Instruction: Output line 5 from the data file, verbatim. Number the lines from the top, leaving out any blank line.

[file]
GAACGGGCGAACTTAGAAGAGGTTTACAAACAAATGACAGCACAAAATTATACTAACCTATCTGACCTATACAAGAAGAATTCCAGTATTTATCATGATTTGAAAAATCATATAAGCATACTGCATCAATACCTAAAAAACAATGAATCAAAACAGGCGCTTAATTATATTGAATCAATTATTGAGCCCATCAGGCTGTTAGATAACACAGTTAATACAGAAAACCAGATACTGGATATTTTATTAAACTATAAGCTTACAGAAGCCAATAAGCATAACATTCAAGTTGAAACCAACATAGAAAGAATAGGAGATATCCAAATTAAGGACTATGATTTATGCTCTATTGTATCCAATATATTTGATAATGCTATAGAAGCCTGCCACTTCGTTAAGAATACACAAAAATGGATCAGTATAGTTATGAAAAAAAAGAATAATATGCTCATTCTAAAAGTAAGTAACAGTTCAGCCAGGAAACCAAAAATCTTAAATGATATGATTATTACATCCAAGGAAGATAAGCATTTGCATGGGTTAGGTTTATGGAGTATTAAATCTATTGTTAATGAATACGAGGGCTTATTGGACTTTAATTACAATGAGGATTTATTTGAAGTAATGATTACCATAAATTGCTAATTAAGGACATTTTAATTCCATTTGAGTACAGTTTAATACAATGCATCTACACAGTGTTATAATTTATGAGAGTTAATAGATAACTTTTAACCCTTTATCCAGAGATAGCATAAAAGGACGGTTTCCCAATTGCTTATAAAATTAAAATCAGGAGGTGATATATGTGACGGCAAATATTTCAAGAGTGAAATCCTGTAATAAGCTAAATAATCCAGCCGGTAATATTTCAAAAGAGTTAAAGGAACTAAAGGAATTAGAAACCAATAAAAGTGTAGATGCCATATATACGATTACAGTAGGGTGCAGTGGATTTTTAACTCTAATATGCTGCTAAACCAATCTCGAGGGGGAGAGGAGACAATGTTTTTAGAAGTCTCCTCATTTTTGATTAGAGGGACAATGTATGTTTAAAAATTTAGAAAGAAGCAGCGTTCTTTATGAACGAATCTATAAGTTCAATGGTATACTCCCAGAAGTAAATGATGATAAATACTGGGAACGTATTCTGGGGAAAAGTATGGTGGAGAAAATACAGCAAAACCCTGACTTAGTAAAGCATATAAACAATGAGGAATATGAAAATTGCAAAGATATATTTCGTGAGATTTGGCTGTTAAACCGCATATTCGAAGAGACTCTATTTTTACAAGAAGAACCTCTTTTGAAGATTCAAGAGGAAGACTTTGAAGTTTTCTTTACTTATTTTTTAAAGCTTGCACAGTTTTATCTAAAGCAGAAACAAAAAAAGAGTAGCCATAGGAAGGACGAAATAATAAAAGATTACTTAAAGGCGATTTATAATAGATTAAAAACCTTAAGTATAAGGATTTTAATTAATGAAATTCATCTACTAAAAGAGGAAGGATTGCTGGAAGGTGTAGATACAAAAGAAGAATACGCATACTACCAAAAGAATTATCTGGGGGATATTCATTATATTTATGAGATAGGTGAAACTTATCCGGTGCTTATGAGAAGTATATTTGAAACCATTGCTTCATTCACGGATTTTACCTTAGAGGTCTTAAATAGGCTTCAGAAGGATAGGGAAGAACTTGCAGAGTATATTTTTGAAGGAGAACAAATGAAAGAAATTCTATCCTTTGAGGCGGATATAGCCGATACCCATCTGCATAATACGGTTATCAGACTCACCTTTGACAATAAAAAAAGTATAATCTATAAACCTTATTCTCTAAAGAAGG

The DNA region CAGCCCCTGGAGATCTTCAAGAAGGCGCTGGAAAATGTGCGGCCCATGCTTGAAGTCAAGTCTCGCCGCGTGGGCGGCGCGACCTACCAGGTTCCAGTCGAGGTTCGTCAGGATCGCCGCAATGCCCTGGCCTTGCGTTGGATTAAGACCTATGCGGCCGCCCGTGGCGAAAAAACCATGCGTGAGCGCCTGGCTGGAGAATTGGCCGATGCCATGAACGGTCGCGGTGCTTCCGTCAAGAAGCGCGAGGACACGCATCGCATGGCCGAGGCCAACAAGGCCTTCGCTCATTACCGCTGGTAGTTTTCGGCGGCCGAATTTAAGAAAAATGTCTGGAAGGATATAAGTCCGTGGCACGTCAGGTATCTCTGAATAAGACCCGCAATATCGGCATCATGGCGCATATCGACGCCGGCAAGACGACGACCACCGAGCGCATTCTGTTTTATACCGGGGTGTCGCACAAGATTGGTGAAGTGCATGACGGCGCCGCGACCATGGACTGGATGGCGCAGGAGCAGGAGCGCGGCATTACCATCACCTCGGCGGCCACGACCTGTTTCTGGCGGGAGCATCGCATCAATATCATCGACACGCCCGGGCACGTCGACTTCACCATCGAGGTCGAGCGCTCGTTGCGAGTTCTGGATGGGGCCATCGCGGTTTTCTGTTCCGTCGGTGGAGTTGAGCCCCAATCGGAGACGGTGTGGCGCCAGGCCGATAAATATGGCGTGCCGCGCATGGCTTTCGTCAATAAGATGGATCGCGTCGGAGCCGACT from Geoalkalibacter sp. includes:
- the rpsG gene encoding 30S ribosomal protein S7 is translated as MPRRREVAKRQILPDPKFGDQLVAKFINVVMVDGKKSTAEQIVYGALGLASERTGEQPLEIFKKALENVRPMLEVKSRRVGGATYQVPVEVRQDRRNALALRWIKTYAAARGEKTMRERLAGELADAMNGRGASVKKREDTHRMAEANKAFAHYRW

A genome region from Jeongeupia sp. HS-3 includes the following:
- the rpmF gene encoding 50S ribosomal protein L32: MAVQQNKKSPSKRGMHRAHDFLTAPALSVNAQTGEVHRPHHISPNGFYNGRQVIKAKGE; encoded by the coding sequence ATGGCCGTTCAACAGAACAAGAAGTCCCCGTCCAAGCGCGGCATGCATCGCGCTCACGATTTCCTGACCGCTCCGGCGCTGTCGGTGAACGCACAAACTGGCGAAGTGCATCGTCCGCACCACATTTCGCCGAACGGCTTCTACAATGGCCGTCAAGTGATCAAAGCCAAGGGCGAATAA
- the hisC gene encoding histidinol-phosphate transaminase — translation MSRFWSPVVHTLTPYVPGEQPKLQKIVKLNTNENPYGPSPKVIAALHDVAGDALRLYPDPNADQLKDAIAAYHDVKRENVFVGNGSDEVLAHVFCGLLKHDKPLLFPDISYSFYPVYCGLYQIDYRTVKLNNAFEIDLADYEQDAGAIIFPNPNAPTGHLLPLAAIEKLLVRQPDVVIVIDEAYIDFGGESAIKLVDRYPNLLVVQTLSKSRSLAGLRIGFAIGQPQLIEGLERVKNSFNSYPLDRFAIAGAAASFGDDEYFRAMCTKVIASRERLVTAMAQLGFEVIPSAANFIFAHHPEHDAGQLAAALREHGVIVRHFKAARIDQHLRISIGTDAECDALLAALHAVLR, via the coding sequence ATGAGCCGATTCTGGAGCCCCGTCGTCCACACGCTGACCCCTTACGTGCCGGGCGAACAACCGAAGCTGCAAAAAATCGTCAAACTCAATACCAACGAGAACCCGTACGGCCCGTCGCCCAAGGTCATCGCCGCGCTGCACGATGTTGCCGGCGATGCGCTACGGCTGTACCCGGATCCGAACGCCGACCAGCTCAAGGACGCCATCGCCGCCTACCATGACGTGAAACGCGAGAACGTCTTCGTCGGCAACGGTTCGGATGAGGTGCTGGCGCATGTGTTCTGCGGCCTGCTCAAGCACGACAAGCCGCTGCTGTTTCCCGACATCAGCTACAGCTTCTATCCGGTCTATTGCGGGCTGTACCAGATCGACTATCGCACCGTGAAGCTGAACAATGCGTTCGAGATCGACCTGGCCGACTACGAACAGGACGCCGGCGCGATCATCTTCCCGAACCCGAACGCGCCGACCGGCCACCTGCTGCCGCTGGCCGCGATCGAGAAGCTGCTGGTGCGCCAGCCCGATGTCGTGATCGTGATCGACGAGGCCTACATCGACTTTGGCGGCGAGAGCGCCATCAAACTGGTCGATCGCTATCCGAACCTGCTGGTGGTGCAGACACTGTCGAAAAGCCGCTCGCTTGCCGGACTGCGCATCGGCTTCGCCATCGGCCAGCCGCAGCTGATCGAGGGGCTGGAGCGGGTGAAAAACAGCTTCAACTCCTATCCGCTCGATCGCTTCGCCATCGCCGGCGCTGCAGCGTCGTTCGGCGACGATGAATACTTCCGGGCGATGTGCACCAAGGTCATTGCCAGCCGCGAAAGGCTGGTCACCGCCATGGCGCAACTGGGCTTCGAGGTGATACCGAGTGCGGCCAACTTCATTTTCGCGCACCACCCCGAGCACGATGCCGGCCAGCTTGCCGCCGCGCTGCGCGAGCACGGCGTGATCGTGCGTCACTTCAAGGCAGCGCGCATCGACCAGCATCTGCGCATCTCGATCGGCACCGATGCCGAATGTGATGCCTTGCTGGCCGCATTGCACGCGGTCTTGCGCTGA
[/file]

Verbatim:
- the rpmF gene encoding 50S ribosomal protein L32: MAVQQNKKSPSKRGMHRAHDFLTAPALSVNAQTGEVHRPHHISPNGFYNGRQVIKAKGE; encoded by the coding sequence ATGGCCGTTCAACAGAACAAGAAGTCCCCGTCCAAGCGCGGCATGCATCGCGCTCACGATTTCCTGACCGCTCCGGCGCTGTCGGTGAACGCACAAACTGGCGAAGTGCATCGTCCGCACCACATTTCGCCGAACGGCTTCTACAATGGCCGTCAAGTGATCAAAGCCAAGGGCGAATAA